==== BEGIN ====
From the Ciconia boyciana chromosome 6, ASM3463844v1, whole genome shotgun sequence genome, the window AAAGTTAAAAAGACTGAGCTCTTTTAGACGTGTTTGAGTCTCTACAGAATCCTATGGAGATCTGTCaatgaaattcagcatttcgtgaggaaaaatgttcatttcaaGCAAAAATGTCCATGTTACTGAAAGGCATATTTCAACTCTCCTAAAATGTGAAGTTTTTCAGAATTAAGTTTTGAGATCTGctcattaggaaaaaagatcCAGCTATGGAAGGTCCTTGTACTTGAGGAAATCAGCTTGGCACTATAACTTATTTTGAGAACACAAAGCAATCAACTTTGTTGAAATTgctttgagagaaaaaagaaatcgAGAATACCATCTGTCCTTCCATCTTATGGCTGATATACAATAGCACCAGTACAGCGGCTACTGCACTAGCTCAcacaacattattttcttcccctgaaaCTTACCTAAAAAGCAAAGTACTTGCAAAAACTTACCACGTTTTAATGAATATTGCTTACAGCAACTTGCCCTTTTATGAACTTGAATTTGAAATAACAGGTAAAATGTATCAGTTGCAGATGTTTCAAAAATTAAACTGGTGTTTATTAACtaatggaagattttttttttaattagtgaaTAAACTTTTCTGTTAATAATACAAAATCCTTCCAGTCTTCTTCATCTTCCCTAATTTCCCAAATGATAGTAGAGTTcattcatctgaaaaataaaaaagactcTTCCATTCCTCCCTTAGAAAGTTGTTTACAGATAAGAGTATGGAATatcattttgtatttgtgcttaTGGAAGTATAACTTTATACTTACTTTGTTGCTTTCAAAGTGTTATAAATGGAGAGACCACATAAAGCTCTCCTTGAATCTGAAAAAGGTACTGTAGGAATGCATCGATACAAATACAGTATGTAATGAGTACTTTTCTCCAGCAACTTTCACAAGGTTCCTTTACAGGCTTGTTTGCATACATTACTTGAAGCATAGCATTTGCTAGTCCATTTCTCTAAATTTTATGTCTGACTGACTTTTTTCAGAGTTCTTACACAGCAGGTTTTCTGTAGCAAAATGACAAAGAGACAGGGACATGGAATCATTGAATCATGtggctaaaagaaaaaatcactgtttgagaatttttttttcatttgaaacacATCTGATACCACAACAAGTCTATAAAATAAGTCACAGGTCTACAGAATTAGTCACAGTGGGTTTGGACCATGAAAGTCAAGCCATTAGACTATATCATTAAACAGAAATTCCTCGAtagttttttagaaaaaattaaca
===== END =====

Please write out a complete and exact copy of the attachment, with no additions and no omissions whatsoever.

From the Ciconia boyciana chromosome 6, ASM3463844v1, whole genome shotgun sequence genome, the window AAAGTTAAAAAGACTGAGCTCTTTTAGACGTGTTTGAGTCTCTACAGAATCCTATGGAGATCTGTCaatgaaattcagcatttcgtgaggaaaaatgttcatttcaaGCAAAAATGTCCATGTTACTGAAAGGCATATTTCAACTCTCCTAAAATGTGAAGTTTTTCAGAATTAAGTTTTGAGATCTGctcattaggaaaaaagatcCAGCTATGGAAGGTCCTTGTACTTGAGGAAATCAGCTTGGCACTATAACTTATTTTGAGAACACAAAGCAATCAACTTTGTTGAAATTgctttgagagaaaaaagaaatcgAGAATACCATCTGTCCTTCCATCTTATGGCTGATATACAATAGCACCAGTACAGCGGCTACTGCACTAGCTCAcacaacattattttcttcccctgaaaCTTACCTAAAAAGCAAAGTACTTGCAAAAACTTACCACGTTTTAATGAATATTGCTTACAGCAACTTGCCCTTTTATGAACTTGAATTTGAAATAACAGGTAAAATGTATCAGTTGCAGATGTTTCAAAAATTAAACTGGTGTTTATTAACtaatggaagattttttttttaattagtgaaTAAACTTTTCTGTTAATAATACAAAATCCTTCCAGTCTTCTTCATCTTCCCTAATTTCCCAAATGATAGTAGAGTTcattcatctgaaaaataaaaaagactcTTCCATTCCTCCCTTAGAAAGTTGTTTACAGATAAGAGTATGGAATatcattttgtatttgtgcttaTGGAAGTATAACTTTATACTTACTTTGTTGCTTTCAAAGTGTTATAAATGGAGAGACCACATAAAGCTCTCCTTGAATCTGAAAAAGGTACTGTAGGAATGCATCGATACAAATACAGTATGTAATGAGTACTTTTCTCCAGCAACTTTCACAAGGTTCCTTTACAGGCTTGTTTGCATACATTACTTGAAGCATAGCATTTGCTAGTCCATTTCTCTAAATTTTATGTCTGACTGACTTTTTTCAGAGTTCTTACACAGCAGGTTTTCTGTAGCAAAATGACAAAGAGACAGGGACATGGAATCATTGAATCATGtggctaaaagaaaaaatcactgtttgagaatttttttttcatttgaaacacATCTGATACCACAACAAGTCTATAAAATAAGTCACAGGTCTACAGAATTAGTCACAGTGGGTTTGGACCATGAAAGTCAAGCCATTAGACTATATCATTAAACAGAAATTCCTCGAtagttttttagaaaaaattaaca